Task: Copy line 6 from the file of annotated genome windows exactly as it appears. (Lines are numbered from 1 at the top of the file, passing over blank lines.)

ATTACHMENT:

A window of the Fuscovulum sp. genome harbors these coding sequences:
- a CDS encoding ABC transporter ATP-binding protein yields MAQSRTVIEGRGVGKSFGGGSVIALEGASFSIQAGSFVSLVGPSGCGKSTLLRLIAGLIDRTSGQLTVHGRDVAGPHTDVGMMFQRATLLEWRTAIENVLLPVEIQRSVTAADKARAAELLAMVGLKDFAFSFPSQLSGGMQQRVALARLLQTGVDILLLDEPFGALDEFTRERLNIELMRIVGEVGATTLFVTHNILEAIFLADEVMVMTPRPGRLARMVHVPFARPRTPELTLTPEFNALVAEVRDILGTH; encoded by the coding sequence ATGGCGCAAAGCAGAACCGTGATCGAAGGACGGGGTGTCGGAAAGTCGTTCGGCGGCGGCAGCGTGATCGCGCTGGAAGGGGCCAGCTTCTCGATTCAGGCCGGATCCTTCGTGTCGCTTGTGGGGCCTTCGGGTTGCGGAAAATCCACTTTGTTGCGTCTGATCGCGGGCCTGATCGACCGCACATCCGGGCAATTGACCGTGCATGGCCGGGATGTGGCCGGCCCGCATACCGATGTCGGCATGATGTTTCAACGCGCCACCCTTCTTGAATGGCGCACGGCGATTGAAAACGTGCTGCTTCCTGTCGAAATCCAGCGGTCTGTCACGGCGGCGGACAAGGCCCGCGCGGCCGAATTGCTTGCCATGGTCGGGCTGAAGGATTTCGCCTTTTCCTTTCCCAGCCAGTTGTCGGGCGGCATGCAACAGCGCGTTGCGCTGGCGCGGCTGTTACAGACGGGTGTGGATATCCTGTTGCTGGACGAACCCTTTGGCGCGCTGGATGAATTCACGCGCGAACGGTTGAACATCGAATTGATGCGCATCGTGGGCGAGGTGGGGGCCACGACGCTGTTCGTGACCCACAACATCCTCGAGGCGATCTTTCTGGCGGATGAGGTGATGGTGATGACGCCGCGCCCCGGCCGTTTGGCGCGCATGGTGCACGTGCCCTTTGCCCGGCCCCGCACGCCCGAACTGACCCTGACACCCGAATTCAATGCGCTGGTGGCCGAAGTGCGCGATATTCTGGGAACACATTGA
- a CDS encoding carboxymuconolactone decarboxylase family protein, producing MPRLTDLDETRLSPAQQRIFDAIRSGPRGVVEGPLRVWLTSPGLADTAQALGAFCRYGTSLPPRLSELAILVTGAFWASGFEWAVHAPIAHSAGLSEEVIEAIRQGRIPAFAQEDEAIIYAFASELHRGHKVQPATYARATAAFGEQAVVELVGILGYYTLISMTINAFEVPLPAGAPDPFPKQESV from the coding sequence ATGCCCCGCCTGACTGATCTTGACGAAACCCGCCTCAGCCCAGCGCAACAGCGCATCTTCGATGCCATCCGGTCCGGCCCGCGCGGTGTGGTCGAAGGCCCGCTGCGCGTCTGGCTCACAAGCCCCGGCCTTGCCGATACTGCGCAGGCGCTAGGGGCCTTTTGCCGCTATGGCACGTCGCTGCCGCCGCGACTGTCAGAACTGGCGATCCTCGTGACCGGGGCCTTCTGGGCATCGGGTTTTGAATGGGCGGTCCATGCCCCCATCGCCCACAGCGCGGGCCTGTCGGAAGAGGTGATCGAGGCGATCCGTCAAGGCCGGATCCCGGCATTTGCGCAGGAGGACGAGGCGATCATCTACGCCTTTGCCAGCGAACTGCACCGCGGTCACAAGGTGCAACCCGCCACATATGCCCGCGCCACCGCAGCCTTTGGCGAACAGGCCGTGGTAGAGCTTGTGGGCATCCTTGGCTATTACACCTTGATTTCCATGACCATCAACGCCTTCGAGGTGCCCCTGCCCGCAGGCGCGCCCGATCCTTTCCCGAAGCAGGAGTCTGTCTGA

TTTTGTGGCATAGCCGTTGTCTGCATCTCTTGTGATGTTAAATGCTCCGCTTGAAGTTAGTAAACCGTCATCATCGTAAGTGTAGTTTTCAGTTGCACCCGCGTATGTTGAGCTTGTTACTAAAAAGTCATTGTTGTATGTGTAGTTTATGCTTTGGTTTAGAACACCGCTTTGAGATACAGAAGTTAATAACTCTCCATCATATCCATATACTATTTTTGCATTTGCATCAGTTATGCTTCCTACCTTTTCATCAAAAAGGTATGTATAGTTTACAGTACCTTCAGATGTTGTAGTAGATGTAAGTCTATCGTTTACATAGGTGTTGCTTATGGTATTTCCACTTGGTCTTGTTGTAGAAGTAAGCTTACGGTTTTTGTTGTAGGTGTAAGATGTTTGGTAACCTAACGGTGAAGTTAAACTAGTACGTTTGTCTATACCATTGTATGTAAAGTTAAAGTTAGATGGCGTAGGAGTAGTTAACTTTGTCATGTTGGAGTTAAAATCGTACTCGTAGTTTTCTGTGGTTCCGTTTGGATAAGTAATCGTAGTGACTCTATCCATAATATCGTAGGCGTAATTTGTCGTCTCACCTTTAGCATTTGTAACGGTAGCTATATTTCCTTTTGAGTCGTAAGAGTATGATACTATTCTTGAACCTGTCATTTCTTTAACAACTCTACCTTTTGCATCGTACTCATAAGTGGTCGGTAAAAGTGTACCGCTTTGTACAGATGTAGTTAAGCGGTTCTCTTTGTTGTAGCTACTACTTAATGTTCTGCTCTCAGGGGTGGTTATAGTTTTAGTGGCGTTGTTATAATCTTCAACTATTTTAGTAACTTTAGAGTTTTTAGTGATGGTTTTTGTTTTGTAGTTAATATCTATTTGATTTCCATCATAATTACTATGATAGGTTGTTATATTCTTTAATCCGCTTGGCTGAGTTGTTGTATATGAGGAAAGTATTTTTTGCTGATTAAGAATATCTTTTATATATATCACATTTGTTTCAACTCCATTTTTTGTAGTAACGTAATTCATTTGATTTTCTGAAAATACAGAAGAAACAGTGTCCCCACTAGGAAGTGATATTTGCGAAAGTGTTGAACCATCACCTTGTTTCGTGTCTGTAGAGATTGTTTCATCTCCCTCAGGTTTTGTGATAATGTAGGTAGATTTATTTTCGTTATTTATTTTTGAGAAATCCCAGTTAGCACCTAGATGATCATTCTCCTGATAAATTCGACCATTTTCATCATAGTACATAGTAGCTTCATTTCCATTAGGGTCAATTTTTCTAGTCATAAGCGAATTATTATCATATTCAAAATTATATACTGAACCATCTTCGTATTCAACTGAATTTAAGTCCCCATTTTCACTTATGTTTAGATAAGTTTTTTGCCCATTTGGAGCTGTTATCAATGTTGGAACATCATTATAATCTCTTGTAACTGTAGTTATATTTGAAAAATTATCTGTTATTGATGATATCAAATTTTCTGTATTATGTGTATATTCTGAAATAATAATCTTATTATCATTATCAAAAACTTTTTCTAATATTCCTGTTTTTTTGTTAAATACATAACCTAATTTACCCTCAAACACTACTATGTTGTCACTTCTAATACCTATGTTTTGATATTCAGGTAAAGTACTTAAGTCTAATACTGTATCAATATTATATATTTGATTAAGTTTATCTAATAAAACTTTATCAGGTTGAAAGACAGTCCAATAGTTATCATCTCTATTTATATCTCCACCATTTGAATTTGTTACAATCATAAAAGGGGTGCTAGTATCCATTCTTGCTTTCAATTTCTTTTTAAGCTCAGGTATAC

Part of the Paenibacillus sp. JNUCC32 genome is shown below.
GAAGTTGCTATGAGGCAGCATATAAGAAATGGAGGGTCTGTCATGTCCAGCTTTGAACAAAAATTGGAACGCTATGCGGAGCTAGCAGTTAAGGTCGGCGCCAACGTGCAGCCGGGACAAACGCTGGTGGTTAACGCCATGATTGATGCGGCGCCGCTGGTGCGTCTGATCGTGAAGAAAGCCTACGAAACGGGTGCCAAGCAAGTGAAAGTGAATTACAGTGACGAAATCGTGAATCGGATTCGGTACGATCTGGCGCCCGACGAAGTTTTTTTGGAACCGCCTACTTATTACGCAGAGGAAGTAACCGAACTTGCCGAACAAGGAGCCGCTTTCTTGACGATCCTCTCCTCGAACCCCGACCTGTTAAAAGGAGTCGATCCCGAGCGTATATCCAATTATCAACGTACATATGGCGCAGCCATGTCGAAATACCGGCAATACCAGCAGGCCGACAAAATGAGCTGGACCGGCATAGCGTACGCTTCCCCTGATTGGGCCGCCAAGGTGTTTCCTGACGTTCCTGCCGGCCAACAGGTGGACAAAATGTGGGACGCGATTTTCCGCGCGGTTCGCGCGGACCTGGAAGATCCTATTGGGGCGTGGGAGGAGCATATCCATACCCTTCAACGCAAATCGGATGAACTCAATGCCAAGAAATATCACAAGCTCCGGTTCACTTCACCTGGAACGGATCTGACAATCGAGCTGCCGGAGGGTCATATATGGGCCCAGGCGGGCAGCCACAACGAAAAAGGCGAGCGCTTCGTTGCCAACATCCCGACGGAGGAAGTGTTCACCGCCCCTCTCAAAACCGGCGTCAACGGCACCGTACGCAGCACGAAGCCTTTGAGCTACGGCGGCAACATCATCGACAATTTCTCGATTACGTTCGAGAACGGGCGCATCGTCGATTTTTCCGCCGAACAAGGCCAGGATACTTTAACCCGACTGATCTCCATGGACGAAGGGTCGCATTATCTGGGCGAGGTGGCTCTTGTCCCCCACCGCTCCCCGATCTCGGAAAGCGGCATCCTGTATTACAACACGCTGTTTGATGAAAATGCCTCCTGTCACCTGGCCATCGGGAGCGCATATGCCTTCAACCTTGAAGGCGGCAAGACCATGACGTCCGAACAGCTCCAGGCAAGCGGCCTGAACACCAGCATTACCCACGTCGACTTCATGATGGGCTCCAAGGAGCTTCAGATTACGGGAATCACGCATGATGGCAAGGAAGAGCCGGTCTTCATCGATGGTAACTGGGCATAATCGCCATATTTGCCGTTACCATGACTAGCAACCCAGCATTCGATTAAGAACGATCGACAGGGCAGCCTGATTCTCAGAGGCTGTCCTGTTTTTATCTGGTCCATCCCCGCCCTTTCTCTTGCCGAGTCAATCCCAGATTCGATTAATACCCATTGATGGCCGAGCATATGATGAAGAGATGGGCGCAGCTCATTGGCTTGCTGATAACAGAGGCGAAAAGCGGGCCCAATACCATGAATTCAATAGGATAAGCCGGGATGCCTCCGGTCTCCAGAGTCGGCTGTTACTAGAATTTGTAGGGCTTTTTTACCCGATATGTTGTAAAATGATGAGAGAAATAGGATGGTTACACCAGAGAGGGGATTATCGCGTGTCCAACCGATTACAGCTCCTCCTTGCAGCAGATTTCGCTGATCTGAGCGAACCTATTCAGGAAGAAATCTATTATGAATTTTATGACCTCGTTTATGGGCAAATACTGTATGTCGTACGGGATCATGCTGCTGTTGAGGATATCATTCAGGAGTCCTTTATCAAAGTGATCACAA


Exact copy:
GAAGTTGCTATGAGGCAGCATATAAGAAATGGAGGGTCTGTCATGTCCAGCTTTGAACAAAAATTGGAACGCTATGCGGAGCTAGCAGTTAAGGTCGGCGCCAACGTGCAGCCGGGACAAACGCTGGTGGTTAACGCCATGATTGATGCGGCGCCGCTGGTGCGTCTGATCGTGAAGAAAGCCTACGAAACGGGTGCCAAGCAAGTGAAAGTGAATTACAGTGACGAAATCGTGAATCGGATTCGGTACGATCTGGCGCCCGACGAAGTTTTTTTGGAACCGCCTACTTATTACGCAGAGGAAGTAACCGAACTTGCCGAACAAGGAGCCGCTTTCTTGACGATCCTCTCCTCGAACCCCGACCTGTTAAAAGGAGTCGATCCCGAGCGTATATCCAATTATCAACGTACATATGGCGCAGCCATGTCGAAATACCGGCAATACCAGCAGGCCGACAAAATGAGCTGGACCGGCATAGCGTACGCTTCCCCTGATTGGGCCGCCAAGGTGTTTCCTGACGTTCCTGCCGGCCAACAGGTGGACAAAATGTGGGACGCGATTTTCCGCGCGGTTCGCGCGGACCTGGAAGATCCTATTGGGGCGTGGGAGGAGCATATCCATACCCTTCAACGCAAATCGGATGAACTCAATGCCAAGAAATATCACAAGCTCCGGTTCACTTCACCTGGAACGGATCTGACAATCGAGCTGCCGGAGGGTCATATATGGGCCCAGGCGGGCAGCCACAACGAAAAAGGCGAGCGCTTCGTTGCCAACATCCCGACGGAGGAAGTGTTCACCGCCCCTCTCAAAACCGGCGTCAACGGCACCGTACGCAGCACGAAGCCTTTGAGCTACGGCGGCAACATCATCGACAATTTCTCGATTACGTTCGAGAACGGGCGCATCGTCGATTTTTCCGCCGAACAAGGCCAGGATACTTTAACCCGACTGATCTCCATGGACGAAGGGTCGCATTATCTGGGCGAGGTGGCTCTTGTCCCCCACCGCTCCCCGATCTCGGAAAGCGGCATCCTGTATTACAACACGCTGTTTGATGAAAATGCCTCCTGTCACCTGGCCATCGGGAGCGCATATGCCTTCAACCTTGAAGGCGGCAAGACCATGACGTCCGAACAGCTCCAGGCAAGCGGCCTGAACACCAGCATTACCCACGTCGACTTCATGATGGGCTCCAAGGAGCTTCAGATTACGGGAATCACGCATGATGGCAAGGAAGAGCCGGTCTTCATCGATGGTAACTGGGCATAATCGCCATATTTGCCGTTACCATGACTAGCAACCCAGCATTCGATTAAGAACGATCGACAGGGCAGCCTGATTCTCAGAGGCTGTCCTGTTTTTATCTGGTCCATCCCCGCCCTTTCTCTTGCCGAGTCAATCCCAGATTCGATTAATACCCATTGATGGCCGAGCATATGATGAAGAGATGGGCGCAGCTCATTGGCTTGCTGATAACAGAGGCGAAAAGCGGGCCCAATACCATGAATTCAATAGGATAAGCCGGGATGCCTCCGGTCTCCAGAGTCGGCTGTTACTAGAATTTGTAGGGCTTTTTTACCCGATATGTTGTAAAATGATGAGAGAAATAGGATGGTTACACCAGAGAGGGGATTATCGCGTGTCCAACCGATTACAGCTCCTCCTTGCAGCAGATTTCGCTGATCTGAGCGAACCTATTCAGGAAGAAATCTATTATGAATTTTATGACCTCGTTTATGGGCAAATACTGTATGTCGTACGGGATCATGCTGCTGTTGAGGATATCATTCAGGAGTCCTTTATCAAAGTGATCACAA